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Mass Production Cooking/Cooking for 200-250 people


I am in charge of an event for Thanksgiving and I have never done this before. I know what I want the menu to be and I have a crew that will cook but I have no idea how much to prepare. I am serving turkey, ham, mashed potatoes, stuffing, gravy, green beans, sweet potato casserole. I hope you can help me???

Hi Jacquie!

I've answered this question many times. Please review my past answers to similar questions for more information.

However, it's been a while so I'll give you a quick recap.

Your planning should begin with a calculator. You need to figure a basic portion per person (by weight) of all the items you'll serve.

The typical amount that the human stomach can hold is about 12 ounces. So, you shoot for about 12 ounces total of food per person.

In general, you can expect 5 ounces of Turkey or Ham, 4 ounces of mashed pots, 4 ounces of stuffing, 3 fluid ounces of gravy, 3 ounces of string beans and 5 ounces of potatoes (they're more dense).

This can be a starting point. If you're feeding children, make it less. If you're feeding Firemen, make it more, but start with a precise portion and work from there.

So, if you serve 250 people, you'll need 5 ounces times 250 or 1250 total ounces COOKED food or about 78 pounds of finished product. The same goes for the mashed potatoes, 4 ounces times 250 people is 1000 ounces or 65.5 pounds of finished product.

You can read my bio, but suffice it to say I've done hundreds of events like this and can tell you from experience that multiple choices makes it much more difficult on the caterer. In other words, if you have ONLY turkey, then you know you'll need your per-person portion times the number of people served. In this case, it's 78 pounds of product.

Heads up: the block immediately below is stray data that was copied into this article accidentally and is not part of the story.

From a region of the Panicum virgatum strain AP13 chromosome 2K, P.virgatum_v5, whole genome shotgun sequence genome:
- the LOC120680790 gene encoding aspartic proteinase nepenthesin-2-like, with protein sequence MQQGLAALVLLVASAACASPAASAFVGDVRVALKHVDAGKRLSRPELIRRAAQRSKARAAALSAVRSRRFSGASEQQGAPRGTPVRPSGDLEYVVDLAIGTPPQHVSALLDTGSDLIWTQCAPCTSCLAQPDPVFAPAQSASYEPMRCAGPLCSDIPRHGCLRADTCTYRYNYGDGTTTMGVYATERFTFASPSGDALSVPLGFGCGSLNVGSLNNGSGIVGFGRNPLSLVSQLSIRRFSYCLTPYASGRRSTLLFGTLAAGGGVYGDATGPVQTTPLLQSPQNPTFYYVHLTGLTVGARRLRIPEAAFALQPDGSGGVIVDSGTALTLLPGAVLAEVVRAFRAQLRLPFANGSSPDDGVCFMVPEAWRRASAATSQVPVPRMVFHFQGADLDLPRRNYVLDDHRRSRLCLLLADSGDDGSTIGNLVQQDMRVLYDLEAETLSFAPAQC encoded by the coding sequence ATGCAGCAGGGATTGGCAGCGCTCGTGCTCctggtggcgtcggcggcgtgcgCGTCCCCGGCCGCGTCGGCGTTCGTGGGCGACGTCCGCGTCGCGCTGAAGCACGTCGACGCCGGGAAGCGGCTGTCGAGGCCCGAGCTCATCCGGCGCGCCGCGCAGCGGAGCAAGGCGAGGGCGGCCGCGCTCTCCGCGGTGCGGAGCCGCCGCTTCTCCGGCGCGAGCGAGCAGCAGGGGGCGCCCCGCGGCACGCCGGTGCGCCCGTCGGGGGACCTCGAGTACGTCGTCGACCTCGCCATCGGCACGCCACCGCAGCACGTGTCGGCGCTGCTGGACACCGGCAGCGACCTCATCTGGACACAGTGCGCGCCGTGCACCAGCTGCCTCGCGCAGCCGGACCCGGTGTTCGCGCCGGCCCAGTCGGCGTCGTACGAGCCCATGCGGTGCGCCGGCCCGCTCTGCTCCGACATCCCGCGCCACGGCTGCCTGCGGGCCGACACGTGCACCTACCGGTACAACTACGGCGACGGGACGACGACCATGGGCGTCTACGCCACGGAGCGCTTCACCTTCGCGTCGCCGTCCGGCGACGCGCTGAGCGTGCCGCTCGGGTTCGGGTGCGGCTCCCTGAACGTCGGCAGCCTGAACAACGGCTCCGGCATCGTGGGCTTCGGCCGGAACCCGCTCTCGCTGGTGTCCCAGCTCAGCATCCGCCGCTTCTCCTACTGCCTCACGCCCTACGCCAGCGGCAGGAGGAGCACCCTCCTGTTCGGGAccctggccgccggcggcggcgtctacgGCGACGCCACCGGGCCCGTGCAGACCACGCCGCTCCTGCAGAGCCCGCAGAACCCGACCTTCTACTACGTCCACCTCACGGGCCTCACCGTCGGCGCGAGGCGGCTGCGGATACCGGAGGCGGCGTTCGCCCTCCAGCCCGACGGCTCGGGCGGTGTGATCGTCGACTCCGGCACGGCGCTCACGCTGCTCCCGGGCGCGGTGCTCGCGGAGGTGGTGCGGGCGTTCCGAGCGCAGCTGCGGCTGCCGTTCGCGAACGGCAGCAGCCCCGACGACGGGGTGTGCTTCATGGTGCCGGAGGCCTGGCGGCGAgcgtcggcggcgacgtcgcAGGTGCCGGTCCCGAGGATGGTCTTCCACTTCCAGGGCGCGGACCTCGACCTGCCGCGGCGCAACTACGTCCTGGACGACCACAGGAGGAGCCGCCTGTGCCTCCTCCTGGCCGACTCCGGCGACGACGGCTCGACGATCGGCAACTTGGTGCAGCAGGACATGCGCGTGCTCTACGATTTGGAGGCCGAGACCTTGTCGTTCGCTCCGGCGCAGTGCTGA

But, if you add the Ham, now you must cook for about 300 people because you want to give everyone a choice. For 250 people, you can't just make 125 portions of ham and 125 portions of turkey because if the first 125 people chose turkey, person number 126 will only have ham.

With two entrees and two potato dishes, you have to over-produce past the number of people so that everyone has a choice. You can help avoid waste by making the two entree items smaller portions. I don't know if this is an open-ended buffet where people serve themselves or if you are plating in the kitchen, or if you'll have buffet servers, but I can tell you FOR SURE that people TAKE more food from the buffet than they'll eat.

Make the turkey a 2-3 ounce portion and the ham a 2-3 ounce portion in the chafing dish. Don't let everyone take 4 ounces of ham AND 4 ounces of turkey, the simply won't eat it and it will wind up in the trash.

My recommendation is to buy turkey BREAST instead of whole turkeys that have a lot of "trim loss" on them, meaning you use only about 40% of the meat on a whole bird where you'll use 90% of the meat on a turkey breast. Skip the ham, skip one of the potato dishes and you'll save yourself a lot of wasted food.